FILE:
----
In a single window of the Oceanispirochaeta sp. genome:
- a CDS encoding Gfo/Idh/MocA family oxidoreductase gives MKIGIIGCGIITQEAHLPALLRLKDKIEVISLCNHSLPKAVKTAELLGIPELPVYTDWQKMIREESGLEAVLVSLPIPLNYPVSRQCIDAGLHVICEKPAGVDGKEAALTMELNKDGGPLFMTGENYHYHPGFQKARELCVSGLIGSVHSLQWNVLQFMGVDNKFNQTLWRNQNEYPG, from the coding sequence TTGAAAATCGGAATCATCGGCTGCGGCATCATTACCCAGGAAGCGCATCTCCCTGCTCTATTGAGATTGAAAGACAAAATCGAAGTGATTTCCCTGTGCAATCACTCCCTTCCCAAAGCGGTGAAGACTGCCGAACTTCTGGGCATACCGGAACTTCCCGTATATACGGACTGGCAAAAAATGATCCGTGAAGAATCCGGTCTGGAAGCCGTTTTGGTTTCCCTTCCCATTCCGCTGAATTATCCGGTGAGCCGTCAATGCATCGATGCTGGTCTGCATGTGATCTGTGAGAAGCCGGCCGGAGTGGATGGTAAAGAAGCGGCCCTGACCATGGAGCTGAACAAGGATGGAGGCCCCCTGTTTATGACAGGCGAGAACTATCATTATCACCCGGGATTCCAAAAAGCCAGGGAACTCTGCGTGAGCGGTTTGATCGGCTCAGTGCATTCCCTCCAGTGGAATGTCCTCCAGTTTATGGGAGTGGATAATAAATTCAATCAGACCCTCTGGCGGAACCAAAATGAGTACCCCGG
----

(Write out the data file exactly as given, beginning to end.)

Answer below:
In a single window of the Oceanispirochaeta sp. genome:
- a CDS encoding Gfo/Idh/MocA family oxidoreductase gives MKIGIIGCGIITQEAHLPALLRLKDKIEVISLCNHSLPKAVKTAELLGIPELPVYTDWQKMIREESGLEAVLVSLPIPLNYPVSRQCIDAGLHVICEKPAGVDGKEAALTMELNKDGGPLFMTGENYHYHPGFQKARELCVSGLIGSVHSLQWNVLQFMGVDNKFNQTLWRNQNEYPG, from the coding sequence TTGAAAATCGGAATCATCGGCTGCGGCATCATTACCCAGGAAGCGCATCTCCCTGCTCTATTGAGATTGAAAGACAAAATCGAAGTGATTTCCCTGTGCAATCACTCCCTTCCCAAAGCGGTGAAGACTGCCGAACTTCTGGGCATACCGGAACTTCCCGTATATACGGACTGGCAAAAAATGATCCGTGAAGAATCCGGTCTGGAAGCCGTTTTGGTTTCCCTTCCCATTCCGCTGAATTATCCGGTGAGCCGTCAATGCATCGATGCTGGTCTGCATGTGATCTGTGAGAAGCCGGCCGGAGTGGATGGTAAAGAAGCGGCCCTGACCATGGAGCTGAACAAGGATGGAGGCCCCCTGTTTATGACAGGCGAGAACTATCATTATCACCCGGGATTCCAAAAAGCCAGGGAACTCTGCGTGAGCGGTTTGATCGGCTCAGTGCATTCCCTCCAGTGGAATGTCCTCCAGTTTATGGGAGTGGATAATAAATTCAATCAGACCCTCTGGCGGAACCAAAATGAGTACCCCGG